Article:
Desk To Glory
Richard and Ashley were tired. Tired of staring at their computer screens. Tired of routine. Tired of deadlines, and bills, and mundane nine to fives. So tired, that they ditched it. Quit their job, sold their stuff, bought a Toyota Pickup and left their home in Vancouver to head south, no, not Florida, but Central America. The type of journey that will always gets a Huckberry stamp of approval.
Currently enjoying the sun and shores of San Pedro La Laguna, Guatemala, we recently caught up with these two traveling aficionados to help us fill in the gaps about their decision, their life on the road, and a glimpse at what’s to come.
When did the idea come about for the trip? And how'd you decide to leave it open ended?
Ashley: I had been working full-time as a Paralegal and was starting up my own nutrition business. In the process I found that I had lost myself in work and needed to remind myself of the things I loved to do. After a session with my business mentor I had a massive meltdown as I realized that it was time for my life to change in a big way. I knew I needed to take an extended break. I texted Richard and told him that we needed to have a life chat, which resulted in us deciding to take this trip.
Richard: I had been following a few other couples who have done similar trips and always had it in the back of my mind to do a long road trip... always putting it off to the following year. I had recently picked up the truck and had a long term build plan for it when Ashley texted me about needing to have a life chat. Within weeks the old engine was out, new suspension was in, and we only had a few months to finish it before our drive south. Leaving it open-ended was easy... we knew that quitting our jobs was going to be necessary for any trip longer than 3 weeks. We might as well go until the money runs out!
Clearly making the truck was a big part of preparation, but was there a lot of other planning?
Ashley: Surprisingly we did hardly any planning. We were so busy trying to wrap up work and get the vehicle ready by our departure date that we kind of neglected other planning. We literally bought travel insurance half an hour before closing time on the day we left. Now that we are on the road though, we do quite a bit of research finding places to stay and deciding on the highlights. We also find that chatting with other travelers can be a great way to find out information on campsites and great activities. We really only plan a couple of days in advance, as we find plans will inevitably end up changing anyways.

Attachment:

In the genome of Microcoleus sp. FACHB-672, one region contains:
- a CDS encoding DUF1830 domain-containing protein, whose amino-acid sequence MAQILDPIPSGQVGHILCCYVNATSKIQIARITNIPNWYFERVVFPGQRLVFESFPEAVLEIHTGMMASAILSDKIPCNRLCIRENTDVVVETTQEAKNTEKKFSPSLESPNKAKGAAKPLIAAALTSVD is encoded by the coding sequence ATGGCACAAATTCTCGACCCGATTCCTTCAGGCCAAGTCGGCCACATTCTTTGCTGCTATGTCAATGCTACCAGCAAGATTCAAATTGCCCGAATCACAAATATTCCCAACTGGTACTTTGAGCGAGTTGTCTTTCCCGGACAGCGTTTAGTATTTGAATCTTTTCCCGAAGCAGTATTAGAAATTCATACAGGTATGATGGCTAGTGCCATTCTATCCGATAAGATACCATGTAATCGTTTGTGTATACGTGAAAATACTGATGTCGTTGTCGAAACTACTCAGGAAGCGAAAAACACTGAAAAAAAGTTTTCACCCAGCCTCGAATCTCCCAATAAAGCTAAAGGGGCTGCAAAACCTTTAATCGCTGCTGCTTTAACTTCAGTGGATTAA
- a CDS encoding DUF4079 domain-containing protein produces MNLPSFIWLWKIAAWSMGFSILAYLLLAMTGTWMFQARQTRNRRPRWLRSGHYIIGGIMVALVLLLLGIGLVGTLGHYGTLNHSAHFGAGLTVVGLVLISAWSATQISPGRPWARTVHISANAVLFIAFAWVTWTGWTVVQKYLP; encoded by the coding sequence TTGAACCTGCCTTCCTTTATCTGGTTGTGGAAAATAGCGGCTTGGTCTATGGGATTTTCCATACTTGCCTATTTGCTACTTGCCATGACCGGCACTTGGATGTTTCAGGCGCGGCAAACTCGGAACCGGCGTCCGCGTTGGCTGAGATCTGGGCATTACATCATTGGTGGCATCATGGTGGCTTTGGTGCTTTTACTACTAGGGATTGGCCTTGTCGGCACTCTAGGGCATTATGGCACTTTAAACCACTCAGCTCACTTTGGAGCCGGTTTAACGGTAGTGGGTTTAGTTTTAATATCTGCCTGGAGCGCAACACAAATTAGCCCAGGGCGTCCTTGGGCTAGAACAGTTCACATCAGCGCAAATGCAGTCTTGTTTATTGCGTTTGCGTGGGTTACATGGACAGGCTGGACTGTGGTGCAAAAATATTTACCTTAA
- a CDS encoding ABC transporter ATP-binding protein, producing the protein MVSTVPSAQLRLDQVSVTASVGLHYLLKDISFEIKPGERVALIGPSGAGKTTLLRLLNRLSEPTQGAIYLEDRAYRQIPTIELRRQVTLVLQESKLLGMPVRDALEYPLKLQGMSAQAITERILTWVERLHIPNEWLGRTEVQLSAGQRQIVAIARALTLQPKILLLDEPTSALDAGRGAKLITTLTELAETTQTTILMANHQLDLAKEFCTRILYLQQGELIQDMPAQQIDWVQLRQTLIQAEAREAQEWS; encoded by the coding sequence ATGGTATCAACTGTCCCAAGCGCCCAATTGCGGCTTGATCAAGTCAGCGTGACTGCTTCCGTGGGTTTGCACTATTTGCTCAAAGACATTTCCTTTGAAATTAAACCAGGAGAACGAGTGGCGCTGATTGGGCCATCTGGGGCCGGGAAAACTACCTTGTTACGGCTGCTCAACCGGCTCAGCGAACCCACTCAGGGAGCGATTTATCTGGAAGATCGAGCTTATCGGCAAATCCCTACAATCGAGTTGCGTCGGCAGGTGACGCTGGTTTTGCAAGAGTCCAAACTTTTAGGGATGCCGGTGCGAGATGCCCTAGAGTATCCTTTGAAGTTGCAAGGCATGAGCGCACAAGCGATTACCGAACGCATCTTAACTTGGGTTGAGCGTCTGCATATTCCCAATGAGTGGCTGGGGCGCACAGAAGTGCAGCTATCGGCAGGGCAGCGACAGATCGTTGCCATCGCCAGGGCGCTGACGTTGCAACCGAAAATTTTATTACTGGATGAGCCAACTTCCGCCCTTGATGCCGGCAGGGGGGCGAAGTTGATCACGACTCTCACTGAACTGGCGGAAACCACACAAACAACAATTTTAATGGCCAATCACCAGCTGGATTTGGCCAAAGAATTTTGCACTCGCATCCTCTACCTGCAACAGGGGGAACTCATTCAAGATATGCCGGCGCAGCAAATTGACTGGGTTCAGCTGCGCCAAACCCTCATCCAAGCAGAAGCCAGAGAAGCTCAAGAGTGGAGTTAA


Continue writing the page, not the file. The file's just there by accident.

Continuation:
Richard: The major prep at home was tying up loose ends in Vancouver. We put our condo up for rent, had to sell our other truck, used craigslist to sell furniture and other belongings, and then moved the rest of our junk into storage (Ash's parents' basement).
Are you guys working off an itinerary, or just winging it?
Ashley: We have been doing both. During the first 4 months of the trip we were winging it and took our time in places that we enjoyed. Now that we are past the halfway point we have to be more aware of our timeline to make sure we will be back in Vancouver by mid-May.
Best stretch of the trip so far? And any big difference when moving from the US down to Central Mexico (people, lifestyle, safety, etc.)
Richard: Baja was one of the favourites. We finally made it to Mexico and were able to spend weeks camping on the secluded beaches, watched the Baja 1000, had the opportunity to sample all of the great Mexican food, and were able to unwind after years of sitting at a desk under florescent lights. Overall the Mexican people were some of the friendliest we have ever met. As for safety, we never felt unsafe or threatened. We didn't have any issues with corrupt police officers or road blocks.
Ashley: Yosemite National Park was a highlight for me, as well as the colonial town of Guanajuato in Mexico. Belize was fantastic for outdoor activities: snorkeling, swimming, off-roading, camping, and hiking. We enjoyed the caribbean style food and it was a nice change after 4 months in Mexico. So far Guatemala is my favourite country as there is so much to do and the scenery is incredibly beautiful!
How has living out of the truck been?
Ashley: I like pretty things, cleanliness, hot showers, big beds, and flushing toilets. To be honest though, the transition was much easier than I anticipated. Our truck is our home now, and I am totally comfortable living out of a suitcase, Rubbermaid containers, and sleeping in our tent every night.
Richard: This is our new normal. It's amazing how quickly you can adapt to new environments. Our house remains the same, but the backyard is ever changing.
I think most people view a trip like this as out of reach. How are you able to pull it off? And, what's something the everyday desk-warrior would need to do to pull it off for her/himself?
Richard: The hardest part is to make the decision. Sell anything you don't need (property, furniture, vehicles, etc.). Simplify your life by downsizing. Create a budget. Cut out the crap you don't need, and then cut out even more. Stick to inexpensive countries. Honestly if you don't have many payments back at home you don't need much on the road. In Mexico and Central America you can live well on $50 per day or less. The longer you stay in one place the less you will spend. We budgeted about $60 per day and will be on the road for 7 1/2 months before heading heading home to refill our bank account.
Finally, any plans to come back? Any end date in mind?
Ashley: We will be back in Vancouver in the middle of May. Our plan is to return to work for 8 to 12 months to pay off the debt that has accrued on this leg of the trip and save for South America.
All Images © Richard and Ashley Giordano